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September 01, 2020 10:18am
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FAA clears path for Boeing Max 9 jets to fly, but blocks production expansion

On Wednesday, the Federal Aviation Administration announced it was halting Boeing’s planned expansion of its 737 Max aircraft production, nearly three weeks after a door plug blew out during an Alaska Airlines flight.

More than a hundred Boeing 737 Max 9 jets that were grounded following a near-disaster onboard a recent Alaska Airlines flight have been cleared to resume flying following an inspection and maintenance process, the Federal Aviation Administration (FAA) announced on Wednesday.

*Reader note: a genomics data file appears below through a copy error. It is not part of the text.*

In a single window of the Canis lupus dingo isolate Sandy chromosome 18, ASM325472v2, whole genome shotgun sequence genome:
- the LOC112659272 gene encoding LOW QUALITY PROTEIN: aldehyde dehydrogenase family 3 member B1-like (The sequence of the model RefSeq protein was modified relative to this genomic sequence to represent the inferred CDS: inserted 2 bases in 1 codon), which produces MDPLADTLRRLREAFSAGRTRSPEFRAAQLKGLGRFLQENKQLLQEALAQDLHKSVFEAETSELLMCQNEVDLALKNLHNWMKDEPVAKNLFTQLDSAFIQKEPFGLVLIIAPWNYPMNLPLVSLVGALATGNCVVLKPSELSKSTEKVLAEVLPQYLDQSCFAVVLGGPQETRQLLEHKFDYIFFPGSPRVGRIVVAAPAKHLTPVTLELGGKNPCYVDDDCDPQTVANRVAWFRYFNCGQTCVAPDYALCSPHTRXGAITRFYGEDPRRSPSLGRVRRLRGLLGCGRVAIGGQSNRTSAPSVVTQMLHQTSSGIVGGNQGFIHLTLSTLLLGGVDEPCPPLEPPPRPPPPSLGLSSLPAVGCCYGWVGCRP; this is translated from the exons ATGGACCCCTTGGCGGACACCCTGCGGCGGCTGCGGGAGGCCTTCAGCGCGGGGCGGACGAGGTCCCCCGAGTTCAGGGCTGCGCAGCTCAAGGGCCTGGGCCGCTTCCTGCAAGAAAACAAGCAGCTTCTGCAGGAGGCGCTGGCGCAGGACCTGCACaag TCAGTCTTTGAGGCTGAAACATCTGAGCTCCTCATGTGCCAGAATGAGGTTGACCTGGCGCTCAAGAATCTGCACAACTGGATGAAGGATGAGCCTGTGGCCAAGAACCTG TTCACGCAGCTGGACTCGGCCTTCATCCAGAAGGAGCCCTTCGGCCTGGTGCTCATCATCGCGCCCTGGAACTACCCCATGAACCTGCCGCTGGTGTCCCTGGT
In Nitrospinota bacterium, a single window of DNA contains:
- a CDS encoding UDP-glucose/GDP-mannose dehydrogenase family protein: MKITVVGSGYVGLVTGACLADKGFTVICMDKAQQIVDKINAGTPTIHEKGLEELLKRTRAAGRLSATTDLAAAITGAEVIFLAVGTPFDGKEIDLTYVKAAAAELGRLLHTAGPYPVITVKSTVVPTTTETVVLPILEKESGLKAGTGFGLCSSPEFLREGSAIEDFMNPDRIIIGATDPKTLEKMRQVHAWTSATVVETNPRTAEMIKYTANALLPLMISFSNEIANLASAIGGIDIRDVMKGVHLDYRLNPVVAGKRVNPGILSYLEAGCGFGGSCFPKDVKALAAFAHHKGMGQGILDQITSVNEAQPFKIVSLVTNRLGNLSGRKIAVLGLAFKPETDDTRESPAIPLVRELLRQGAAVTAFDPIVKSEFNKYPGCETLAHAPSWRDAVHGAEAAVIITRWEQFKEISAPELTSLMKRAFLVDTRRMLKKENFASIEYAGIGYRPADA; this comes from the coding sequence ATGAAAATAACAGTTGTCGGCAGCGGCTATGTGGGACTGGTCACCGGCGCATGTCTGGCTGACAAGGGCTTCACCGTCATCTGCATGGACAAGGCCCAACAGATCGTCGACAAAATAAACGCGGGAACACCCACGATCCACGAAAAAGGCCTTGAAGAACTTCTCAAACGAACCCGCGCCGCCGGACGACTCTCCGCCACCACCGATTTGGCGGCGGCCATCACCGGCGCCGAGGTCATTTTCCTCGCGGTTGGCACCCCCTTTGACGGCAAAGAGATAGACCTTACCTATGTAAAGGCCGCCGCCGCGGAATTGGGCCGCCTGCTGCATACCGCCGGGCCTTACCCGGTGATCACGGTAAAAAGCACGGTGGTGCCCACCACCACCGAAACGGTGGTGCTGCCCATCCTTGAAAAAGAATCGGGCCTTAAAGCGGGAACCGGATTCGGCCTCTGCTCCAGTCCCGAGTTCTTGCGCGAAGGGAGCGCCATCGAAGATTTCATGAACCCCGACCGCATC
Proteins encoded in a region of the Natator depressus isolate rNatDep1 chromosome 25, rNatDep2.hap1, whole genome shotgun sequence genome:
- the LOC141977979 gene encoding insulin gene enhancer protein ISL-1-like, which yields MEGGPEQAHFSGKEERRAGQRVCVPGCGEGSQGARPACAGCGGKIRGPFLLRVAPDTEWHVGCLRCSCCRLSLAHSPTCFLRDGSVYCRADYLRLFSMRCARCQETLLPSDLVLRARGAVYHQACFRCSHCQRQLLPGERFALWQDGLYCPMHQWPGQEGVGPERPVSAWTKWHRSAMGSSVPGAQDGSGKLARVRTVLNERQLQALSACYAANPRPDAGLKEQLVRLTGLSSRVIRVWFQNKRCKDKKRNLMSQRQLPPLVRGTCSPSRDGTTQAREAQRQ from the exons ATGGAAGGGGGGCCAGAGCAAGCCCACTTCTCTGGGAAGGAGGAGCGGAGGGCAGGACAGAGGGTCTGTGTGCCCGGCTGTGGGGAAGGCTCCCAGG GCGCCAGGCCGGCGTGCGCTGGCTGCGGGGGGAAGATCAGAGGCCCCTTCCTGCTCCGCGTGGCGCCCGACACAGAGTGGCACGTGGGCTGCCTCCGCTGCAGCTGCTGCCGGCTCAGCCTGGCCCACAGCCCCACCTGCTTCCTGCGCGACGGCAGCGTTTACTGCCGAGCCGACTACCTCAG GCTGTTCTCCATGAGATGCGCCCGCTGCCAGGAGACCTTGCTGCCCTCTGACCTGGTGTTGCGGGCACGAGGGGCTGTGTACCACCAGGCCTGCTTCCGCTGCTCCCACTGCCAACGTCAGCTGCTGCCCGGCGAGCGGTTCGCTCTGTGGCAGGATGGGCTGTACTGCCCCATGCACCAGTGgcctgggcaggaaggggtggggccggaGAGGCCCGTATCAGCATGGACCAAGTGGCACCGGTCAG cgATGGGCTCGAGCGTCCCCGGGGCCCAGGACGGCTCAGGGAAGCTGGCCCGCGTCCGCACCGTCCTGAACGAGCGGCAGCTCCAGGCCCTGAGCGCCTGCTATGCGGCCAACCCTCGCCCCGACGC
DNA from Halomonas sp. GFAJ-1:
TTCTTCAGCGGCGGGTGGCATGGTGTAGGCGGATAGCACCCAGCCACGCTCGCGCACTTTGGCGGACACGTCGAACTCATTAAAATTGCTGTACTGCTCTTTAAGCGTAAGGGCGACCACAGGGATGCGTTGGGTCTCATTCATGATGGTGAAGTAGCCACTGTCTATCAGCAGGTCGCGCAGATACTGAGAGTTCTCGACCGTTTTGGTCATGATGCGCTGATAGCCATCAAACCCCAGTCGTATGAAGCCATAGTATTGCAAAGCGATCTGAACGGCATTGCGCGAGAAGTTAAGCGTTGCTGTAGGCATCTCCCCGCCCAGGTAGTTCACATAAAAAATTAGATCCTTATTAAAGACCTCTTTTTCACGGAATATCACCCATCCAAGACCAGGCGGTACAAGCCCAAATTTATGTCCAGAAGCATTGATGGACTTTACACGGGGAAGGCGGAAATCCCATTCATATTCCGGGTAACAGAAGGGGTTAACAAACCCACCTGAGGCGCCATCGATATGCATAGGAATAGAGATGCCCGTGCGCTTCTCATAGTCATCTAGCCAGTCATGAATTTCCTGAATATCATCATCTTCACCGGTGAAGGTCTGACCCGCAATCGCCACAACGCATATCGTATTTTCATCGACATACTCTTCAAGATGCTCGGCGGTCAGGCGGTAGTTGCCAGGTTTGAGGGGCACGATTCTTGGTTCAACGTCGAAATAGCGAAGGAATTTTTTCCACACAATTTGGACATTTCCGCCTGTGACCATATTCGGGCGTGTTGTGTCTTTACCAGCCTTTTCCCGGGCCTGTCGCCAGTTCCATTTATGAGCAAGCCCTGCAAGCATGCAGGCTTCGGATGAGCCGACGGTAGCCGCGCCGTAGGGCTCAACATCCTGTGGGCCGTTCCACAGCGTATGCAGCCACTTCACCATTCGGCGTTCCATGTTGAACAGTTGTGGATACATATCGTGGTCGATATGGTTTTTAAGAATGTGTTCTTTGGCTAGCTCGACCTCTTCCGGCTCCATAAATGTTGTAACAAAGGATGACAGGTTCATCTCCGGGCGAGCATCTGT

The FAA also informed Boeing on Wednesday it will not grant any production expansion of the MAX, including the 737-9 MAX. This action comes on top of the FAA’s investigation and ramped-up oversight of Boeing and its suppliers. 

The FAA also approved a thorough inspection and maintenance process that must be performed on each of the grounded 171 Boeing 737-9 MAX aircraft. Upon successful completion, the aircraft will be eligible to return to service. 

"We grounded the Boeing 737-9 MAX within hours of the incident over Portland and made clear this aircraft would not go back into service until it was safe," FAA Administrator Mike Whitaker said. "The exhaustive, enhanced review our team completed after several weeks of information gathering gives me and the FAA confidence to proceed to the inspection and maintenance phase. 


Whitaker added that this still isn't a green light for Boeing.

"However, let me be clear: This won’t be back to business as usual for Boeing. We will not agree to any request from Boeing for an expansion in production or approve additional production lines for the 737 MAX until we are satisfied that the quality control issues uncovered during this process are resolved."

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